The next level engineering class would be Design for Manufacturing - where you figure out how to build a trailer with enough appealing features at a cost that the market will buy and you can make a profit at the same time. Whole different ball game....

Charlie Y
Charlie Y

Don't drill holes, try custom storage you design:
tractors1 is offline   Reply With Quote
Old 02-11-2014, 07:14 AM   #13
Senior Member
Raz's Avatar
Name: Raz
Trailer: Trillium 2010
Posts: 4,787
Green Mountain College is a small private liberal arts college on the Vermont -New York border, about an hour from the Killington ski area. Like many of the small colleges in the state, they specialize in environmental studies and sustainable living. Beautiful campus. Large tree filled quad. Lots of old buildings. If you're one the 31% that graduates in 4 years it will only cost about $200k.

About the author. The very old author.....

Holly Richmond ( writes and edits things for fun and money. She worked for Grist in the 1890s. Please follow her on Twitter because that is the entire basis of her self-esteem.

Raz is offline   Reply With Quote
Old 02-15-2014, 11:07 PM   #14
Senior Member
Name: Rene
Trailer: Bigfoot 2500 truck camper
British Columbia
Posts: 233
Originally Posted by honda03842 View Post
I would assume the wood stove problem would be too much heat.
Yes it is definitely all about the heat. Doing research right now on rocket stoves. Similar to the Volcano you have. Only with a chimney or exhaust. The size and weight limitations of retrofitting RVs is the biggest issue I am finding.

The rocket stove is fed small amounts of fuel that burn up in a relatively short time. This will limit heat somewhat if you are just cooking up a quick meal say. Using it as a heater is where things are likely to get much hotter.

Thinking about the old gravity propane heater in my boler. It is just a small drum with a burner inside that radiates heat that is reflected by metal sides of the furnace and convected out into the room by cool air entering the cabinet at the base and exiting as it is heated at the top. I wonder if I could not put a metal cylinder over a rocket stove in the same way and heat and cook at the same time.

Then there's the chimney. Thinking about some ceramic materials to insulate from the heat. Thats where weight starts to become an issue but light weight materials are available.

It looks like I will end up designing and experimenting with a simple stoves that I can use outdoors for cooking and then engineer the heater and chimney after that.
Rene is offline   Reply With Quote
Old 02-16-2014, 10:57 AM   #15
Senior Member
Paul O.'s Avatar
Name: Paul
Trailer: '04 Scamp 19D, TV:Tacoma 4.0L 4door, SB
Posts: 1,647
This house ... uses a composting toilet.
I thought the question about traveling with a full black tank was settled on this forum already! Interesting at first glance, but that's about it.
Paul O. is offline   Reply With Quote
Old 02-16-2014, 11:25 AM   #16
Senior Member
2yax2go's Avatar
Name: Josie&Craig
Trailer: Escape 21
South Carolina
Posts: 351
Nice...I like it.

"Not all those who wander are lost." (J.R.R. Tolkein from Lord of the Rings..."Strider's Poem")
2yax2go is offline   Reply With Quote
Old 02-16-2014, 11:49 AM   #17
Senior Member
rabbit's Avatar
Name: Jack
Trailer: '98 BURRO 17WB
Posts: 2,548
I was never "into mortgages" either but there came a time when I could see that living out of a hearse wasn't going to work. The silver spooners who infest these New Age daycare academies don't have to worry about insulation; they live in the biggest and best transparent bubble money can buy!

rabbit is offline   Reply With Quote
Old 03-03-2018, 02:51 PM   #18
Name: G
Trailer: Damon
Posts: 43
"can be towed by a four cylinder Car!!

Utterly meaningless!! Most present day 4 bangers make more horse power and torque than a mid seventies small block chevy!!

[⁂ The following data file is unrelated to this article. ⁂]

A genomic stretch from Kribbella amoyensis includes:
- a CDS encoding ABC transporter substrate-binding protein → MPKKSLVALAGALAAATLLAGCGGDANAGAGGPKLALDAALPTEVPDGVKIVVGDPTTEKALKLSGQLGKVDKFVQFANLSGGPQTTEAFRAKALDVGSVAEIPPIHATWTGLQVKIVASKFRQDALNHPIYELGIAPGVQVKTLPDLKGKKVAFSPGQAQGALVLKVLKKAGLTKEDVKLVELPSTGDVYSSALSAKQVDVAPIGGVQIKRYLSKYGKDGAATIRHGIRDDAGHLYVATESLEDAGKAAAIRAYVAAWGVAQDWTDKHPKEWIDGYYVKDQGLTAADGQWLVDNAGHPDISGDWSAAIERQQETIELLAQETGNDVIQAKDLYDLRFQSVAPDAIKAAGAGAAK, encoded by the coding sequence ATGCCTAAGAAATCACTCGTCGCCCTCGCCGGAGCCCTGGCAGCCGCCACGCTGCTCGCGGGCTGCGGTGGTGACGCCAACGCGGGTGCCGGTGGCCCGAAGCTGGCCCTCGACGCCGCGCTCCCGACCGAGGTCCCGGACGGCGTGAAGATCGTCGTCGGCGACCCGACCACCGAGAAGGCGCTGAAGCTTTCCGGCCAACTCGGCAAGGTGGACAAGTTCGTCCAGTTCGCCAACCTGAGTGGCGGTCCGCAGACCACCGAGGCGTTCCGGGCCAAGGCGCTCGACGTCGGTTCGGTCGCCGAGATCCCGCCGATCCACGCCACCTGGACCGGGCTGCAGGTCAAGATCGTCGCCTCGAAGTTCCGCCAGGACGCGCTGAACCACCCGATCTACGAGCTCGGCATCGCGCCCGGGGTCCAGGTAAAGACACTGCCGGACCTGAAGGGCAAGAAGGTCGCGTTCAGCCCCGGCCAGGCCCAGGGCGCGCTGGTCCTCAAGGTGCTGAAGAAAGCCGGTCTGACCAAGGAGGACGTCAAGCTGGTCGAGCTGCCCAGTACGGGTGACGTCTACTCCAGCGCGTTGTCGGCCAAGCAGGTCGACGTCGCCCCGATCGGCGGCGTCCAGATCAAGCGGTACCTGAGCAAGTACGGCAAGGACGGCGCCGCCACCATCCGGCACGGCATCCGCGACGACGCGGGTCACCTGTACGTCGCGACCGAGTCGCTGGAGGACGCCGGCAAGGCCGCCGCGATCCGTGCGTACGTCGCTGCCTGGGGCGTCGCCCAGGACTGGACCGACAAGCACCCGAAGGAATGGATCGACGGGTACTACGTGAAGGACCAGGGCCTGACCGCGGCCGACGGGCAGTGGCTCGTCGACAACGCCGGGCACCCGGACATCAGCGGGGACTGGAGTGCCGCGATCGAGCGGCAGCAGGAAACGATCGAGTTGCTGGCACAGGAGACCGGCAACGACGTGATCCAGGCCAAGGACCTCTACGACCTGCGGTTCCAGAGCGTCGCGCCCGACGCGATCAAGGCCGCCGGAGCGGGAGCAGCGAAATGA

workhorsed is offline   Reply With Quote
Old 03-03-2018, 03:12 PM   #19
Senior Member
John in Santa Cruz's Avatar
Name: John
Trailer: Escape 21, behind an '02 F250 7.3 diesel tug
Mid Left Coast
Posts: 2,088
yes, but most modern cars are FWD overgrown econoboxes with no frame and low payload, particularly rear axle. horsepower/torque is only part of the picture in towing
John in Santa Cruz is offline   Reply With Quote
Old 03-03-2018, 04:23 PM   #20
Senior Member
Jon in AZ's Avatar
Name: Jon
Trailer: 2008 Scamp 13 S1
Posts: 9,347
John, I happen to disagree completely regarding modern front wheel/all wheel drive, unibody vehicles (in general, without referencing any specific vehicle). But it misses the point of this (4-year-old) thread...

As does the previous post about modern 4-bangers, which is true but irrelevant. The OP's point was that the trailer is as light as fiberglass and towable by a smaller vehicle, that is all.

Since there are no molds involved, and you can't spray it out of a chopper gun, though, it is (1) outside the scope of this forum and (2) impractical for mass production. It's a lot like a hand-made wooden canoe: beautiful to look at but expensive to make, an exercise in craftsmanship over practicality.
Jon in AZ is online now   Reply With Quote

Currently Active Users Viewing This Thread: 1 (0 members and 1 guests)
Thread Tools Search this Thread
Search this Thread:

Advanced Search
Display Modes

Posting Rules
You may not post new threads
You may not post replies
You may not post attachments
You may not edit your posts

BB code is On
Smilies are On
[IMG] code is On
HTML code is Off
Trackbacks are Off
Pingbacks are Off
Refbacks are Off

Similar Threads
Thread Thread Starter Forum Replies Last Post
Wooden home built trailer Tom Trostel General Chat 20 12-13-2012 09:25 PM
Pierce-Arrow Travelodge Trailers - Not Fiberglass, but Neat! Adrian W General Chat 0 09-07-2010 08:19 PM
wooden "tires" for winter storage? GordM Care and Feeding of Molded Fiberglass Trailers 12 08-16-2010 05:59 PM
Surf Side- interior wooden window trim Jason, M Problem Solving | Owners Helping Owners 5 08-03-2008 12:31 PM
Just an adjustment to hanging out the wooden plaque Legacy Posts General Chat 1 07-14-2003 06:29 PM

» Trailer Showcase


Chris Z


Grady K
» Upcoming Events
No events scheduled in
the next 465 days.
» Featured Campgrounds

Reviews provided by

All times are GMT -6. The time now is 04:05 PM.

Powered by vBulletin® Version 3.8.11
Copyright ©2000 - 2020, vBulletin Solutions Inc.